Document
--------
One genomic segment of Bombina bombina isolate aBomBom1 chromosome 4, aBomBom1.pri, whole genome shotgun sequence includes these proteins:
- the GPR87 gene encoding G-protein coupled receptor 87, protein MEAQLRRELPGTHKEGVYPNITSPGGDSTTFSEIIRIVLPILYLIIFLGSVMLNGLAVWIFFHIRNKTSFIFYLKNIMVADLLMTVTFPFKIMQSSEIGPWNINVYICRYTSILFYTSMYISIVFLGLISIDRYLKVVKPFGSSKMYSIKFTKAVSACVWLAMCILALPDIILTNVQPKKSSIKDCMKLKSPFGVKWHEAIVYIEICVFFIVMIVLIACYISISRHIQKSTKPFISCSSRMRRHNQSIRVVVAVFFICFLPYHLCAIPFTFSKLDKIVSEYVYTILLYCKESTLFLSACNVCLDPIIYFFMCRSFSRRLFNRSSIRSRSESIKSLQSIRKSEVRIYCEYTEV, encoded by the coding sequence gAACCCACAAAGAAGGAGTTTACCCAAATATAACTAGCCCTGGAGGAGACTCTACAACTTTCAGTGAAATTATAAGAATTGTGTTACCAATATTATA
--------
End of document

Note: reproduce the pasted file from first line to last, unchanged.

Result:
One genomic segment of Bombina bombina isolate aBomBom1 chromosome 4, aBomBom1.pri, whole genome shotgun sequence includes these proteins:
- the GPR87 gene encoding G-protein coupled receptor 87, protein MEAQLRRELPGTHKEGVYPNITSPGGDSTTFSEIIRIVLPILYLIIFLGSVMLNGLAVWIFFHIRNKTSFIFYLKNIMVADLLMTVTFPFKIMQSSEIGPWNINVYICRYTSILFYTSMYISIVFLGLISIDRYLKVVKPFGSSKMYSIKFTKAVSACVWLAMCILALPDIILTNVQPKKSSIKDCMKLKSPFGVKWHEAIVYIEICVFFIVMIVLIACYISISRHIQKSTKPFISCSSRMRRHNQSIRVVVAVFFICFLPYHLCAIPFTFSKLDKIVSEYVYTILLYCKESTLFLSACNVCLDPIIYFFMCRSFSRRLFNRSSIRSRSESIKSLQSIRKSEVRIYCEYTEV, encoded by the coding sequence gAACCCACAAAGAAGGAGTTTACCCAAATATAACTAGCCCTGGAGGAGACTCTACAACTTTCAGTGAAATTATAAGAATTGTGTTACCAATATTATA